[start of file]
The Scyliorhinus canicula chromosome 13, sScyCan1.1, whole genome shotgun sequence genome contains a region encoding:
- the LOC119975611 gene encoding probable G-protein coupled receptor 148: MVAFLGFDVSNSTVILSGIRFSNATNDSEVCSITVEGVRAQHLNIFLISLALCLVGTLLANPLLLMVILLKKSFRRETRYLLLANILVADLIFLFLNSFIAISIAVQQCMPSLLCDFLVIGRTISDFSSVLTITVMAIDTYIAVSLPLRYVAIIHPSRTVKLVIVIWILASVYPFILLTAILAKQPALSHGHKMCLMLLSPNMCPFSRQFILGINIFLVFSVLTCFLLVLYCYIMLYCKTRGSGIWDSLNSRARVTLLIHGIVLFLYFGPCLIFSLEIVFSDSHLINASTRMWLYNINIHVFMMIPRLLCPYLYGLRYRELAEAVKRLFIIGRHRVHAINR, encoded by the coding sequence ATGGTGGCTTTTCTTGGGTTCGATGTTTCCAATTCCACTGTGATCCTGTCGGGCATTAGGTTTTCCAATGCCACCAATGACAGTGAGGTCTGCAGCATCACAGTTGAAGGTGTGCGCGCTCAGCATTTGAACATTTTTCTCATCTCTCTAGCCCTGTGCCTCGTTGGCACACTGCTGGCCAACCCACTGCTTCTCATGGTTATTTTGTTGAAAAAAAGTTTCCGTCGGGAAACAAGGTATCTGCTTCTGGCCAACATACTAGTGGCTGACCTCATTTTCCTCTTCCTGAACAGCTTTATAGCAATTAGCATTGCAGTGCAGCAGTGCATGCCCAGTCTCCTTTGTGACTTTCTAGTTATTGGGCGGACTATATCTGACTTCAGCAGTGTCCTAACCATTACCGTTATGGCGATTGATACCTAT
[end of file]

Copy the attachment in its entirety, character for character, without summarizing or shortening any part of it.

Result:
The Scyliorhinus canicula chromosome 13, sScyCan1.1, whole genome shotgun sequence genome contains a region encoding:
- the LOC119975611 gene encoding probable G-protein coupled receptor 148: MVAFLGFDVSNSTVILSGIRFSNATNDSEVCSITVEGVRAQHLNIFLISLALCLVGTLLANPLLLMVILLKKSFRRETRYLLLANILVADLIFLFLNSFIAISIAVQQCMPSLLCDFLVIGRTISDFSSVLTITVMAIDTYIAVSLPLRYVAIIHPSRTVKLVIVIWILASVYPFILLTAILAKQPALSHGHKMCLMLLSPNMCPFSRQFILGINIFLVFSVLTCFLLVLYCYIMLYCKTRGSGIWDSLNSRARVTLLIHGIVLFLYFGPCLIFSLEIVFSDSHLINASTRMWLYNINIHVFMMIPRLLCPYLYGLRYRELAEAVKRLFIIGRHRVHAINR, encoded by the coding sequence ATGGTGGCTTTTCTTGGGTTCGATGTTTCCAATTCCACTGTGATCCTGTCGGGCATTAGGTTTTCCAATGCCACCAATGACAGTGAGGTCTGCAGCATCACAGTTGAAGGTGTGCGCGCTCAGCATTTGAACATTTTTCTCATCTCTCTAGCCCTGTGCCTCGTTGGCACACTGCTGGCCAACCCACTGCTTCTCATGGTTATTTTGTTGAAAAAAAGTTTCCGTCGGGAAACAAGGTATCTGCTTCTGGCCAACATACTAGTGGCTGACCTCATTTTCCTCTTCCTGAACAGCTTTATAGCAATTAGCATTGCAGTGCAGCAGTGCATGCCCAGTCTCCTTTGTGACTTTCTAGTTATTGGGCGGACTATATCTGACTTCAGCAGTGTCCTAACCATTACCGTTATGGCGATTGATACCTAT